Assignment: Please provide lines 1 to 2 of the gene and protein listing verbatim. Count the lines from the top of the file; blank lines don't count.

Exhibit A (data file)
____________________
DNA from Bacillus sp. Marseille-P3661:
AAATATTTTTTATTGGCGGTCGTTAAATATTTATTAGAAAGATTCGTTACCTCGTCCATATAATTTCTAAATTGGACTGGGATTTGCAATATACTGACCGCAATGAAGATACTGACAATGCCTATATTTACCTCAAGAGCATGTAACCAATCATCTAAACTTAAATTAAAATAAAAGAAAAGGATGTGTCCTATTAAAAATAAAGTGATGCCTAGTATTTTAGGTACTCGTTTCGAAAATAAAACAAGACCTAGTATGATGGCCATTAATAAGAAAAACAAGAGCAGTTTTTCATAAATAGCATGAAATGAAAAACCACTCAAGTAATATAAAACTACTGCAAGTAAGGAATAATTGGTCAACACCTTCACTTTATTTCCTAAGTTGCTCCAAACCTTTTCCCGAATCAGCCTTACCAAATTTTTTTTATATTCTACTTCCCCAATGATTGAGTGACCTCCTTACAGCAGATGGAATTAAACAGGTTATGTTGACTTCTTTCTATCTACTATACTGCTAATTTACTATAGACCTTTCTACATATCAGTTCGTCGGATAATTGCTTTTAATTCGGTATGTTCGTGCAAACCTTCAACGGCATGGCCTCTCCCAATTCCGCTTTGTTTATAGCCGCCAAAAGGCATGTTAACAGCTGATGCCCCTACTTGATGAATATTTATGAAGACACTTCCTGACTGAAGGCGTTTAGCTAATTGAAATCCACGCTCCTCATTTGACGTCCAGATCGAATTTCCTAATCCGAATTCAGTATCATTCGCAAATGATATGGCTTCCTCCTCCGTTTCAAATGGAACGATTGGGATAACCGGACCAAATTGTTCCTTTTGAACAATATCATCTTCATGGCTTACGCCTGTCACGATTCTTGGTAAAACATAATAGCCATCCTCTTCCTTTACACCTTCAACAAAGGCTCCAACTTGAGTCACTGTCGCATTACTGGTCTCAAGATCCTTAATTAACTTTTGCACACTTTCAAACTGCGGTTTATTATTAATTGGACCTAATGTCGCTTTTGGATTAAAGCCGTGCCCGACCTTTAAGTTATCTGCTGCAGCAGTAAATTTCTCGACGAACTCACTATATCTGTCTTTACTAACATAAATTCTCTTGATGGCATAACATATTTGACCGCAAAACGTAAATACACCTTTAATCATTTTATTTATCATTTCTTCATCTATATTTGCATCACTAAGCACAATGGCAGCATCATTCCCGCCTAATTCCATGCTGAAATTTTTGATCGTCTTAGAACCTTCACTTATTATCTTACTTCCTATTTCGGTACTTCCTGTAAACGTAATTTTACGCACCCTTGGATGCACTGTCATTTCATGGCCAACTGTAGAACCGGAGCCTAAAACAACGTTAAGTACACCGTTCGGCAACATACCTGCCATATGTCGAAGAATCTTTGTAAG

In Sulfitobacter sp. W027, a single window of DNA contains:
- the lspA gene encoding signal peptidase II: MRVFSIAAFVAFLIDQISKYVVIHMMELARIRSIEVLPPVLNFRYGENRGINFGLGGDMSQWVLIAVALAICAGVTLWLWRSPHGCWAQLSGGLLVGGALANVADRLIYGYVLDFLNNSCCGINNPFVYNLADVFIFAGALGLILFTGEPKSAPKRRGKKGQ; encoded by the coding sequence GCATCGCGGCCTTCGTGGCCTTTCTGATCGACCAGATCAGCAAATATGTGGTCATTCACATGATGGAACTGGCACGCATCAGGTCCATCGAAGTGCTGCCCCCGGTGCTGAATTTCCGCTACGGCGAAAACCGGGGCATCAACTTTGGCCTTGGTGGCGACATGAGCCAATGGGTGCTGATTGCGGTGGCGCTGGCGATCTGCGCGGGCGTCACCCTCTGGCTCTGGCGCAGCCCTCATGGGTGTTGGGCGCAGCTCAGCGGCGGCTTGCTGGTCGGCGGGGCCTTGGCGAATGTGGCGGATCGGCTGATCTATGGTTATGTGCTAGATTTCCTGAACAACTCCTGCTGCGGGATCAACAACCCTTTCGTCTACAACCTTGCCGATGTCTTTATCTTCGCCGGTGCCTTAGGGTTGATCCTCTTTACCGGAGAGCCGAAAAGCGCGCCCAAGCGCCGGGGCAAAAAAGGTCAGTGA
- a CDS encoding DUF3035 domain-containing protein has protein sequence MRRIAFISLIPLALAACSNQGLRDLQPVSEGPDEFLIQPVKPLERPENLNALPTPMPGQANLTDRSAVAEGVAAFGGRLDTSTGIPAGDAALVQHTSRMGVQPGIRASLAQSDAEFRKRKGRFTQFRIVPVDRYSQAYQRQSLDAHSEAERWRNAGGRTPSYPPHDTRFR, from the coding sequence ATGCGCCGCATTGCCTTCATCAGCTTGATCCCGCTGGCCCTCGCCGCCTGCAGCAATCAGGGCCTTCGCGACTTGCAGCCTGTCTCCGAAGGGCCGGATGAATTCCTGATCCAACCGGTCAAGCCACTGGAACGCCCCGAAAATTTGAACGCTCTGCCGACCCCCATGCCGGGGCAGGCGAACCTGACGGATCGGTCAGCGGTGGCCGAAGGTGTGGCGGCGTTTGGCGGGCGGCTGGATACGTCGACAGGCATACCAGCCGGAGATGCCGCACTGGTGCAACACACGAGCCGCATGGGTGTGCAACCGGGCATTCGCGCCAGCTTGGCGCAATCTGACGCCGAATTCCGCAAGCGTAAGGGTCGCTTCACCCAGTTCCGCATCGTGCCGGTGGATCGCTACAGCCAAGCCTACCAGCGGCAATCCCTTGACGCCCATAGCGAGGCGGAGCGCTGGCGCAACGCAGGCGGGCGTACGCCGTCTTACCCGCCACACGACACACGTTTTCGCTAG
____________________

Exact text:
DNA from Bacillus sp. Marseille-P3661:
AAATATTTTTTATTGGCGGTCGTTAAATATTTATTAGAAAGATTCGTTACCTCGTCCATATAATTTCTAAATTGGACTGGGATTTGCAATATACTGACCGCAATGAAGATACTGACAATGCCTATATTTACCTCAAGAGCATGTAACCAATCATCTAAACTTAAATTAAAATAAAAGAAAAGGATGTGTCCTATTAAAAATAAAGTGATGCCTAGTATTTTAGGTACTCGTTTCGAAAATAAAACAAGACCTAGTATGATGGCCATTAATAAGAAAAACAAGAGCAGTTTTTCATAAATAGCATGAAATGAAAAACCACTCAAGTAATATAAAACTACTGCAAGTAAGGAATAATTGGTCAACACCTTCACTTTATTTCCTAAGTTGCTCCAAACCTTTTCCCGAATCAGCCTTACCAAATTTTTTTTATATTCTACTTCCCCAATGATTGAGTGACCTCCTTACAGCAGATGGAATTAAACAGGTTATGTTGACTTCTTTCTATCTACTATACTGCTAATTTACTATAGACCTTTCTACATATCAGTTCGTCGGATAATTGCTTTTAATTCGGTATGTTCGTGCAAACCTTCAACGGCATGGCCTCTCCCAATTCCGCTTTGTTTATAGCCGCCAAAAGGCATGTTAACAGCTGATGCCCCTACTTGATGAATATTTATGAAGACACTTCCTGACTGAAGGCGTTTAGCTAATTGAAATCCACGCTCCTCATTTGACGTCCAGATCGAATTTCCTAATCCGAATTCAGTATCATTCGCAAATGATATGGCTTCCTCCTCCGTTTCAAATGGAACGATTGGGATAACCGGACCAAATTGTTCCTTTTGAACAATATCATCTTCATGGCTTACGCCTGTCACGATTCTTGGTAAAACATAATAGCCATCCTCTTCCTTTACACCTTCAACAAAGGCTCCAACTTGAGTCACTGTCGCATTACTGGTCTCAAGATCCTTAATTAACTTTTGCACACTTTCAAACTGCGGTTTATTATTAATTGGACCTAATGTCGCTTTTGGATTAAAGCCGTGCCCGACCTTTAAGTTATCTGCTGCAGCAGTAAATTTCTCGACGAACTCACTATATCTGTCTTTACTAACATAAATTCTCTTGATGGCATAACATATTTGACCGCAAAACGTAAATACACCTTTAATCATTTTATTTATCATTTCTTCATCTATATTTGCATCACTAAGCACAATGGCAGCATCATTCCCGCCTAATTCCATGCTGAAATTTTTGATCGTCTTAGAACCTTCACTTATTATCTTACTTCCTATTTCGGTACTTCCTGTAAACGTAATTTTACGCACCCTTGGATGCACTGTCATTTCATGGCCAACTGTAGAACCGGAGCCTAAAACAACGTTAAGTACACCGTTCGGCAACATACCTGCCATATGTCGAAGAATCTTTGTAAG